1. I see. On the other hand there are many who do like it. Design can polarise and still be succesful. There are other vehicles to choose from: how about a Nissan Leaf or Tesla x?

    2. Even if I beg to disagree with the viewpoint, Fred, it’s a valid comment given that design is subjective. But the C-HR and the i3 highlight the question of how people read car design. Both vehicles were intended to be uncompromising in appearance. The Toyota is a styling statement above all and as such it’s been a very successful one. Successful in that people have a strong and visceral reaction to it. It is an extraordinary looking device, so much so that I still haven’t formulated a coherent position on its merits.

      The market loves it incidentally – it has recently been outselling its Auris sibling across Europe. What we can take from this is that a car doesn’t have to be visually harmonious to appeal and that in this instance, we shouldn’t expect to see Toyota rushing to facelift the C-HR anytime soon. However, the quality that makes a car visually appealing remains as nebulous as ever.

      The i3 is an engineer’s car and from a marketing perspective, BMW probably made the error of allowing it to look like one. Personally, I rather like it, allowing for the fact that it isn’t what anyone would call pretty. For a host of reasons – only one of them appearance, the i3 hasn’t been a terrific sales success for BMW, hence the hasty and seemingly desperate ‘corrective’ facelift, which betrays BMW’s lack of confidence.

      In my view nobody has managed to successfully define the visual landscape for an electric car as yet. Tesla is derivative and attempts to sidestep its method of propulsion. However, it doesn’t scare the horses. Mercedes and Audi appear to be taking a similar conservative tack with their forthcoming SUV-based offerings. JLR’s forthcoming I-Pace at least seems to be offering a different set of proportions, but until we see the finished product, judgement needs to be reserved.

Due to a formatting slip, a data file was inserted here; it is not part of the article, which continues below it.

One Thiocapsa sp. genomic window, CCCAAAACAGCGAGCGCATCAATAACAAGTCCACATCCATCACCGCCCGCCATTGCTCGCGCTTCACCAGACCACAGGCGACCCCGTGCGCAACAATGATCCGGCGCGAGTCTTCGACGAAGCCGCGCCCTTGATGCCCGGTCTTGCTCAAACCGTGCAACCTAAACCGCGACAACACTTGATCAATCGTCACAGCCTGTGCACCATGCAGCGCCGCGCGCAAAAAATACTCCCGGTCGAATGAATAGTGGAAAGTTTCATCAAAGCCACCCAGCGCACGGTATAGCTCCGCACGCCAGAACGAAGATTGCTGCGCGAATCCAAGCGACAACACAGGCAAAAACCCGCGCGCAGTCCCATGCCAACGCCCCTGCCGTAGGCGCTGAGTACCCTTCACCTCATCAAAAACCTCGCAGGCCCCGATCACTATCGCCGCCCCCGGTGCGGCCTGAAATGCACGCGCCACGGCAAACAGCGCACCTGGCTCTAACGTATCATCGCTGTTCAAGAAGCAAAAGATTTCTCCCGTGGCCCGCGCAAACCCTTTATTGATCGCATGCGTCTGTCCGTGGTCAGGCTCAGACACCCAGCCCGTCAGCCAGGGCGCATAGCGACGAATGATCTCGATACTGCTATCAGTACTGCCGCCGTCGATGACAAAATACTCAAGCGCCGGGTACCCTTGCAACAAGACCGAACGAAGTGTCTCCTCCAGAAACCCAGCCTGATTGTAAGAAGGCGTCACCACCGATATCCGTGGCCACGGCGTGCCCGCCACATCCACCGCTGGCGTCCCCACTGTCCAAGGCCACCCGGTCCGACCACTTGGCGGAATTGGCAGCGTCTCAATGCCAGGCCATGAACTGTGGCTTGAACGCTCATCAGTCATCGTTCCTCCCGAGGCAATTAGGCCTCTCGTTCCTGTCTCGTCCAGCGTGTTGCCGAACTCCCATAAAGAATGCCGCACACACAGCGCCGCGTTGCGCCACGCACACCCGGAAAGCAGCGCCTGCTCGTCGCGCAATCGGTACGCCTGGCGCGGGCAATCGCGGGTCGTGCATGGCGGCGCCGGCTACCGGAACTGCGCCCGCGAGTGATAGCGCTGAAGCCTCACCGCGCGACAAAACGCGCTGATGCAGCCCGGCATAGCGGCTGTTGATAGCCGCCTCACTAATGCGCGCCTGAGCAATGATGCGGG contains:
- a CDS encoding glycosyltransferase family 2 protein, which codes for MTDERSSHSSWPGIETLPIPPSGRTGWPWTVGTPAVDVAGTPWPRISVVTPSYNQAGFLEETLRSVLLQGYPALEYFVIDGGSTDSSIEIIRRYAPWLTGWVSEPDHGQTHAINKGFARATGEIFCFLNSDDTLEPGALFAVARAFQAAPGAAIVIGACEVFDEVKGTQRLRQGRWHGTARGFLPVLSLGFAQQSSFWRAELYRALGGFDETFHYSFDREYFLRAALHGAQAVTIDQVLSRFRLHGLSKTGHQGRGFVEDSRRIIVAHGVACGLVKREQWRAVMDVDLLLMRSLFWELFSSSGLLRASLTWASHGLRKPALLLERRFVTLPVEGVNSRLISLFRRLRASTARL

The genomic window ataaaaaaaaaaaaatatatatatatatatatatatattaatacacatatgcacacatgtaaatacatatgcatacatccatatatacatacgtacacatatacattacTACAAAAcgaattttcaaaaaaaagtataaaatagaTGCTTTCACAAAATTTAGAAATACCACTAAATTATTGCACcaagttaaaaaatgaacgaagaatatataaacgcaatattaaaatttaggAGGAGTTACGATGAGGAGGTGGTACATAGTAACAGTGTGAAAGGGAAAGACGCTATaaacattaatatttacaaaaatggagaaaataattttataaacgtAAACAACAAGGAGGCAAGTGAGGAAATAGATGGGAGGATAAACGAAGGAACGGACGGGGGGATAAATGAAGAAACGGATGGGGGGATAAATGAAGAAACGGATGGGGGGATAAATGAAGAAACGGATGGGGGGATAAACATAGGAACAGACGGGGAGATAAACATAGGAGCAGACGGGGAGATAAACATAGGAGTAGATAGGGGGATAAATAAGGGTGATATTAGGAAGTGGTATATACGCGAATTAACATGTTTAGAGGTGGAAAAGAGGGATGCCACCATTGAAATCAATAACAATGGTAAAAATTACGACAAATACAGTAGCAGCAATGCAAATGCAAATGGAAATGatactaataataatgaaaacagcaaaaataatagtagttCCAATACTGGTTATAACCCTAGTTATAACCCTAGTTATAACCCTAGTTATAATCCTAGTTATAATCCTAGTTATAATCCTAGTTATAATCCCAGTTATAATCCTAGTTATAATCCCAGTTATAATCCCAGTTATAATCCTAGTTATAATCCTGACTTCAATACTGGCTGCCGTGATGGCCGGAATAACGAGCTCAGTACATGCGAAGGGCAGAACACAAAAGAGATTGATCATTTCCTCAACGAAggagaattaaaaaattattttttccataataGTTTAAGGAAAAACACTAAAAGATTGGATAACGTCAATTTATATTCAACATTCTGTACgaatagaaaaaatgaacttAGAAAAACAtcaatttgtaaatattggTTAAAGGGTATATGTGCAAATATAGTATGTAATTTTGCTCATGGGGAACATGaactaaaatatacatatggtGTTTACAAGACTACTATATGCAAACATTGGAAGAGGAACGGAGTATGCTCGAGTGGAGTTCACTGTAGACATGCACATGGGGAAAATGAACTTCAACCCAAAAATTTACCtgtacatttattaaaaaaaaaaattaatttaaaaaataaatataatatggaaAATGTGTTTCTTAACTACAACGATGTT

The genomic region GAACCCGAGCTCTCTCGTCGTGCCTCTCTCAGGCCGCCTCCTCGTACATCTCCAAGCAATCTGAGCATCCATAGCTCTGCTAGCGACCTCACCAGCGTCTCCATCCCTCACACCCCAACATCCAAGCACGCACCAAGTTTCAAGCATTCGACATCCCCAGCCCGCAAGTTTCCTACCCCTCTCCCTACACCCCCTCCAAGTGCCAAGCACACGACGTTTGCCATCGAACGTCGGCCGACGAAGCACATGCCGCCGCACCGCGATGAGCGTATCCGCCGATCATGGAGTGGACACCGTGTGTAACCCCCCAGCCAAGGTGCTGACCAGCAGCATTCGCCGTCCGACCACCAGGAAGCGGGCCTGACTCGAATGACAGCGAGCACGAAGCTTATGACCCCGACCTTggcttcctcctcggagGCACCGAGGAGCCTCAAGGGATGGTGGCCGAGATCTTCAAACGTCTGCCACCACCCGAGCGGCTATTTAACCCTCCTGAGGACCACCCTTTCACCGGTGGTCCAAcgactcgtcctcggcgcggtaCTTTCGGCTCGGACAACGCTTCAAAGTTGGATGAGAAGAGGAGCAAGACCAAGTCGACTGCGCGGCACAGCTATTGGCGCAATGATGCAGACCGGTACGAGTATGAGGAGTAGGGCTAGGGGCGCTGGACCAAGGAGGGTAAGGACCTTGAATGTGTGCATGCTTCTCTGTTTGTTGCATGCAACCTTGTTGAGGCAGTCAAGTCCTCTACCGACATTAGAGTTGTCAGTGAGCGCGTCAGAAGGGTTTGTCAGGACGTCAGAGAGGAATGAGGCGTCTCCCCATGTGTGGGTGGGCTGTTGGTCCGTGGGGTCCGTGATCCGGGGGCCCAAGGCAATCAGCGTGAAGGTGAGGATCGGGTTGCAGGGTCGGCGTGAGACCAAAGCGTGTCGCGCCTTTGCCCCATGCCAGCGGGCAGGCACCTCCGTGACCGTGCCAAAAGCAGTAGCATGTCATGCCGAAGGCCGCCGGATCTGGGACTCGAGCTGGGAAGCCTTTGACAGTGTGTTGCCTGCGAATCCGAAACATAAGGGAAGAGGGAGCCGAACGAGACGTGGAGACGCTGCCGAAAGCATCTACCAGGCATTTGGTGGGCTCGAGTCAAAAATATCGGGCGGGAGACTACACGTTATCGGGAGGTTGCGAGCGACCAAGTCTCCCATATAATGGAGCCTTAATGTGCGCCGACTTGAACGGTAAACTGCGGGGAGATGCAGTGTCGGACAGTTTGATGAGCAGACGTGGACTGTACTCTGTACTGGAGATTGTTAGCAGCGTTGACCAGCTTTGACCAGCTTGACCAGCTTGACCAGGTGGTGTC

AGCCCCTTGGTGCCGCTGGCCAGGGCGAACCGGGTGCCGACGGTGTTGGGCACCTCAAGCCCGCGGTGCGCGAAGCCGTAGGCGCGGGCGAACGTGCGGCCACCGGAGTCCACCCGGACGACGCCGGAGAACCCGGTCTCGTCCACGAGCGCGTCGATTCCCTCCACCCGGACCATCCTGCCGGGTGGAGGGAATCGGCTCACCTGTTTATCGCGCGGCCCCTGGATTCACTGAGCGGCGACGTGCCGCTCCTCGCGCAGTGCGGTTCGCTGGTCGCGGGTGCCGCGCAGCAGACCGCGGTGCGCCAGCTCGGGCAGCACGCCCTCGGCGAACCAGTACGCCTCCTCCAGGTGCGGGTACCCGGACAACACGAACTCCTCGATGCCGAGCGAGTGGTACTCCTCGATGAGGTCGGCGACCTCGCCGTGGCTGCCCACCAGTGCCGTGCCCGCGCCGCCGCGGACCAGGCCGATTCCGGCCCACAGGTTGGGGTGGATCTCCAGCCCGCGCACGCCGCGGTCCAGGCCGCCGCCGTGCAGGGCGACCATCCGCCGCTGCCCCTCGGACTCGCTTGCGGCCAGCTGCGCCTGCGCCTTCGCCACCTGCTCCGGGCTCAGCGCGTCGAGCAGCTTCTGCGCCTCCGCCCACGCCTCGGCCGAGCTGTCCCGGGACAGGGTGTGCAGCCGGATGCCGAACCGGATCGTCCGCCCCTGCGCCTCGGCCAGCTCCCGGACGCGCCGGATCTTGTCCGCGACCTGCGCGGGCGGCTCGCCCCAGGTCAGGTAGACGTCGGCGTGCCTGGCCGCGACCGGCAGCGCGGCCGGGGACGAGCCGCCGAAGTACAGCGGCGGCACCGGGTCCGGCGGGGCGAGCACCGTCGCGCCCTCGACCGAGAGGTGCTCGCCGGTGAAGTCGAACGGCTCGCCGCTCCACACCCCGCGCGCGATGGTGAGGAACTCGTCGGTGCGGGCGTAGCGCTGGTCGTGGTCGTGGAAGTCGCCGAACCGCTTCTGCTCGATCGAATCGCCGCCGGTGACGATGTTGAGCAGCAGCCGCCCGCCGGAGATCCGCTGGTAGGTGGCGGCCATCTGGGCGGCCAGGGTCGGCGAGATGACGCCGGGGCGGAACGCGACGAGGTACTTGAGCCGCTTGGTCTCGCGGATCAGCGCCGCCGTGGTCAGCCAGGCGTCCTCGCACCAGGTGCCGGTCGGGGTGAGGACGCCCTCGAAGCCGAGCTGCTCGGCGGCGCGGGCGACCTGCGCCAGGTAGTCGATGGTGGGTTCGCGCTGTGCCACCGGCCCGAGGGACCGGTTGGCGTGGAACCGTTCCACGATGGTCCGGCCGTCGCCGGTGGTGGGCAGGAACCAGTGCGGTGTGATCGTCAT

Should manufacturers highlight the fact that the car is electric or attempt to hide it? I suppose in the end, the customer will decide. But what is clear is that nobody (in my view) has produced a genuinely desirable looking EV as yet.

    3. Eoin and Fred: there are two approaches to designing an object regarding the customer. One is to find something nobody hates and looks comparatively better than many of its peers. I believe Ford and GM use this approach hence the very consistent designs, give or take. Another one is to try to find what the core market wants. And early adopters typically want something striking and are interested in that. Where BMW might have erred commercially is to focus on early adopters in the first place. Tesla decided to make the new unfrightening. I applaud BMW making a car like this and it is well-executed, on its own terms. Now the question is this: who would have guessed Toyota customers would have gone so madly for the CH-R and that BMW customers would have rejected the i3. I wonder if either firm has sold many cars to their core customers at all. I can imagine many typical BMW and Toyota people don´t much like the cars. Further, the i3 is very expensive for its size; the C-HR is more affordable. File the i3 under “Audi A2 et al” perhaps.